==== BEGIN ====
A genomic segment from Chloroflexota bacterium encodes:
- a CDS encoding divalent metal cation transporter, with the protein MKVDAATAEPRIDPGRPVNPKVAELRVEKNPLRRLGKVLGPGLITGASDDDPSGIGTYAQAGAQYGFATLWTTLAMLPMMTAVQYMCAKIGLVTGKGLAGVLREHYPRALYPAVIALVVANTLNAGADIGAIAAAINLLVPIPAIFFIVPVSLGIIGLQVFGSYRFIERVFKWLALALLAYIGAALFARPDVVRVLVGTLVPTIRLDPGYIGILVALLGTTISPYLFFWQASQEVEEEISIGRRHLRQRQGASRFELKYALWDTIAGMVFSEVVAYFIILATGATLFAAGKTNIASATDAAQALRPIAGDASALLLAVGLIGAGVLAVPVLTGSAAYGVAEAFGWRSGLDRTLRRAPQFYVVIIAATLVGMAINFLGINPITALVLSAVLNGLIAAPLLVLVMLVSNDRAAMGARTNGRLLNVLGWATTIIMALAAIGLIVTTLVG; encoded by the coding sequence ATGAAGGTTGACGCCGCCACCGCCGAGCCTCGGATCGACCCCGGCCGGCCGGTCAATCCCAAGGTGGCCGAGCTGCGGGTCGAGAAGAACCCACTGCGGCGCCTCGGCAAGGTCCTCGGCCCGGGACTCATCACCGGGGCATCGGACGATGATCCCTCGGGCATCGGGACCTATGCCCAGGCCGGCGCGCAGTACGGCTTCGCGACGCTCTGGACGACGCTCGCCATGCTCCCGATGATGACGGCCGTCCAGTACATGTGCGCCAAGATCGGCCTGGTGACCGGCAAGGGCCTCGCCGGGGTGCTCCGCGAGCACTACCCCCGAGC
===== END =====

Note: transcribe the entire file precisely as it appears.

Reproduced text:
A genomic segment from Chloroflexota bacterium encodes:
- a CDS encoding divalent metal cation transporter, with the protein MKVDAATAEPRIDPGRPVNPKVAELRVEKNPLRRLGKVLGPGLITGASDDDPSGIGTYAQAGAQYGFATLWTTLAMLPMMTAVQYMCAKIGLVTGKGLAGVLREHYPRALYPAVIALVVANTLNAGADIGAIAAAINLLVPIPAIFFIVPVSLGIIGLQVFGSYRFIERVFKWLALALLAYIGAALFARPDVVRVLVGTLVPTIRLDPGYIGILVALLGTTISPYLFFWQASQEVEEEISIGRRHLRQRQGASRFELKYALWDTIAGMVFSEVVAYFIILATGATLFAAGKTNIASATDAAQALRPIAGDASALLLAVGLIGAGVLAVPVLTGSAAYGVAEAFGWRSGLDRTLRRAPQFYVVIIAATLVGMAINFLGINPITALVLSAVLNGLIAAPLLVLVMLVSNDRAAMGARTNGRLLNVLGWATTIIMALAAIGLIVTTLVG; encoded by the coding sequence ATGAAGGTTGACGCCGCCACCGCCGAGCCTCGGATCGACCCCGGCCGGCCGGTCAATCCCAAGGTGGCCGAGCTGCGGGTCGAGAAGAACCCACTGCGGCGCCTCGGCAAGGTCCTCGGCCCGGGACTCATCACCGGGGCATCGGACGATGATCCCTCGGGCATCGGGACCTATGCCCAGGCCGGCGCGCAGTACGGCTTCGCGACGCTCTGGACGACGCTCGCCATGCTCCCGATGATGACGGCCGTCCAGTACATGTGCGCCAAGATCGGCCTGGTGACCGGCAAGGGCCTCGCCGGGGTGCTCCGCGAGCACTACCCCCGAGC